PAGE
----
James Webb Telescope Reaches Another Milestone as NASA Announces Its Mirror is Fully Aligned
"More than 20 years ago, the Webb team set out to build the most powerful telescope that anyone has ever put in space and came up with an audacious optical design to meet demanding science goals. Today we can say that design is going to deliver," said Thomas Zurbuchen, associate administrator for NASA’s Science Mission Directorate in Washington.
It is made of 18 hexagonal, beryllium segments, aka mini-mirrors. Aside from having difficulties when unfolding this behemoth remotely in extreme conditions, NASA scientists also had to perform the daunting task of aligning all 18 segments so that they could form a single mirror.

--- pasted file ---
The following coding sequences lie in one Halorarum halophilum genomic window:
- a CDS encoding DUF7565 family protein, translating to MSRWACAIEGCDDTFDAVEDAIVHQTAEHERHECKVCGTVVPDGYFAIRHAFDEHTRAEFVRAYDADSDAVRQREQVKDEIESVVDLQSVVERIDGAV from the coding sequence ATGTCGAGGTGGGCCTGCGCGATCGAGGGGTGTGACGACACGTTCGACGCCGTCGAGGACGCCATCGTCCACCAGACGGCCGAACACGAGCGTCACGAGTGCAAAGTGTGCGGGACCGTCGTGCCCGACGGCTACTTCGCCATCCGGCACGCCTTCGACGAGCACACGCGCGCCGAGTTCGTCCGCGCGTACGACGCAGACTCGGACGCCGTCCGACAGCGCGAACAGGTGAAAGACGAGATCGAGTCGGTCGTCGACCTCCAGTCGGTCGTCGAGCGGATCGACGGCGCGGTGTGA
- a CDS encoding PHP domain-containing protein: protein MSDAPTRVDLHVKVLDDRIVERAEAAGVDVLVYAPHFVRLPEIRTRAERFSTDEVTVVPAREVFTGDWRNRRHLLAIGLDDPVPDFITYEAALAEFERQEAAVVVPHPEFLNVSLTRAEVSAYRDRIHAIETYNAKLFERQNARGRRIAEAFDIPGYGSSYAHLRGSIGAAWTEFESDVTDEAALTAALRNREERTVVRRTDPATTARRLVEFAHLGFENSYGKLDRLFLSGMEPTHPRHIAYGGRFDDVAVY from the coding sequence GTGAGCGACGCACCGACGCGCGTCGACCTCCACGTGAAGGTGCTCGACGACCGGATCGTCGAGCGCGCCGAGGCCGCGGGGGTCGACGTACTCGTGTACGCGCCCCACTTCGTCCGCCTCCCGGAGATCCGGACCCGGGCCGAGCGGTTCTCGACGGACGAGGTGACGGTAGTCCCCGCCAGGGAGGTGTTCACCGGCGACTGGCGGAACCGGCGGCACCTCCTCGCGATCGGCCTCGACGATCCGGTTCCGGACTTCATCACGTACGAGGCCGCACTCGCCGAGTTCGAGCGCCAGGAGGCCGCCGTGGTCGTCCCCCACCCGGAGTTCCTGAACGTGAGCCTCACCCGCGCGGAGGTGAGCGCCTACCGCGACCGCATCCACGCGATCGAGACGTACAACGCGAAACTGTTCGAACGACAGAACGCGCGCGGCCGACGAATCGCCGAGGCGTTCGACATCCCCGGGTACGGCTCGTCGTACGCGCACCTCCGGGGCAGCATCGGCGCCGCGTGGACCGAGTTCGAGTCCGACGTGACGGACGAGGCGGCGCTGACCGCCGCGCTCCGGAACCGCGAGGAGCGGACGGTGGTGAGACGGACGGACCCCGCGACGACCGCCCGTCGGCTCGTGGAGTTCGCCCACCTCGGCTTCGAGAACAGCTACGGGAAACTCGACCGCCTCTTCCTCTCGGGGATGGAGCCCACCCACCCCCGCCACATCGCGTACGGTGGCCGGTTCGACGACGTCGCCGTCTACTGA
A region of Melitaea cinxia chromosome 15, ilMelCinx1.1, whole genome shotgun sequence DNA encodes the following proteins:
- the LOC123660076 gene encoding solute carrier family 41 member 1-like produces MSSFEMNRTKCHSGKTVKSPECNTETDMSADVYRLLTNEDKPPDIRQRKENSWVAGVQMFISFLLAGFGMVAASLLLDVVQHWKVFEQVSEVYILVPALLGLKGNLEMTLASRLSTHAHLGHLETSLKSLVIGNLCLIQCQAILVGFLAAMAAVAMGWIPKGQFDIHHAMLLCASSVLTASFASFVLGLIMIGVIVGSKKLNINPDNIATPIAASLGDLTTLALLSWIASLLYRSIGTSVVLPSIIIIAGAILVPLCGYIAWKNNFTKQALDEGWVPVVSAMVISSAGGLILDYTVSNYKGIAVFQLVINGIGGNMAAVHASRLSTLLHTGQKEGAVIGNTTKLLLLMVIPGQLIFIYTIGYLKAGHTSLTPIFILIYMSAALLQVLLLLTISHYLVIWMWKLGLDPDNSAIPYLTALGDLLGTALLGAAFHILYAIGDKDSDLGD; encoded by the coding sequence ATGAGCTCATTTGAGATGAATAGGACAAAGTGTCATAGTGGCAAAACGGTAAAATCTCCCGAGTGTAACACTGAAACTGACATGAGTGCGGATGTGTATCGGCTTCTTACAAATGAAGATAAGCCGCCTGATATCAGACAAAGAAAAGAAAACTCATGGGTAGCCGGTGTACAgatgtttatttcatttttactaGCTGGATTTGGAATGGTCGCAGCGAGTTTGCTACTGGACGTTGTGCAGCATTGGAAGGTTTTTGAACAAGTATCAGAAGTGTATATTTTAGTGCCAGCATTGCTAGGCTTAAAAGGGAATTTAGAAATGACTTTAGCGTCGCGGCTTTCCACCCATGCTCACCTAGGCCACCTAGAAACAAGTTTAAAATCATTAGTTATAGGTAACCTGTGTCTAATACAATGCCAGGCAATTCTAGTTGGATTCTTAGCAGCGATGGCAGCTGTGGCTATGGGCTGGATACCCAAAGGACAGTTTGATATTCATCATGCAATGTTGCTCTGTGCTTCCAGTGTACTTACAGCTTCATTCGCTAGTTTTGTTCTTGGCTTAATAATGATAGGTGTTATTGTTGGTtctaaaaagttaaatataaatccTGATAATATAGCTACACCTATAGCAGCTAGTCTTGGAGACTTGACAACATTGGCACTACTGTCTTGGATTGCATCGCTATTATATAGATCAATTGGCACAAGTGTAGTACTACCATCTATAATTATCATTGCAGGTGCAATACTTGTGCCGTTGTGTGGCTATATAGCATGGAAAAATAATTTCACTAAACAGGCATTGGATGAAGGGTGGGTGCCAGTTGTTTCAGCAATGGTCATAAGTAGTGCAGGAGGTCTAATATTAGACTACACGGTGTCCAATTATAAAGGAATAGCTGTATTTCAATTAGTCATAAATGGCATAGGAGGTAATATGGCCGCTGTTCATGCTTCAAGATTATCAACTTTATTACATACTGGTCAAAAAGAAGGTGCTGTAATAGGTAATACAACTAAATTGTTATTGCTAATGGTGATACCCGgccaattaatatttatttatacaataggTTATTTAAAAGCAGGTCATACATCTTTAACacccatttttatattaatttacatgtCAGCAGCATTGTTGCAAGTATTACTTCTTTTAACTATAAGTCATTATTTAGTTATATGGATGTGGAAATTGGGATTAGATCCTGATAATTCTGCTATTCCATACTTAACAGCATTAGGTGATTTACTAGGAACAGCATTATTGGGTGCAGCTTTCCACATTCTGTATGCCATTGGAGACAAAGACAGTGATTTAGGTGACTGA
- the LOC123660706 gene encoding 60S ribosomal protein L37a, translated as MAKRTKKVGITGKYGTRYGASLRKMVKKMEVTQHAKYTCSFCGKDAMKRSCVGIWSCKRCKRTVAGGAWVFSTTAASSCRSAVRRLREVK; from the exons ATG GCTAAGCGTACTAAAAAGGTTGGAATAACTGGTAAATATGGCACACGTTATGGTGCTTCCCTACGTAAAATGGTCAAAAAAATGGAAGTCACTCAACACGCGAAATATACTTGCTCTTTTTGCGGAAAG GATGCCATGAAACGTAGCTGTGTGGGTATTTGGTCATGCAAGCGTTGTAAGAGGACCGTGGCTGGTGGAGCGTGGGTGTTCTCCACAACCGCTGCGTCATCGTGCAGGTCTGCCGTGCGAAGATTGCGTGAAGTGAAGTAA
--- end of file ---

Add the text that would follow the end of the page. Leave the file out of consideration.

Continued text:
The device is vital to the work of the telescope, which attempts to "travel back in time" by observing the first stars and young galaxies. It takes billions of years for light from these distant stars to reach the Earth, so by seeing this light, the telescope will be able to observe the stars as they were when the Solar System formed.
NASA said its researchers are now proceeding through the "remaining alignment steps" before testing instruments installed on the telescope. This includes the Near-Infrared Spectrograph, Mid-Infrared Instrument, and Near InfraRed Imager and Slitless Spectrograph.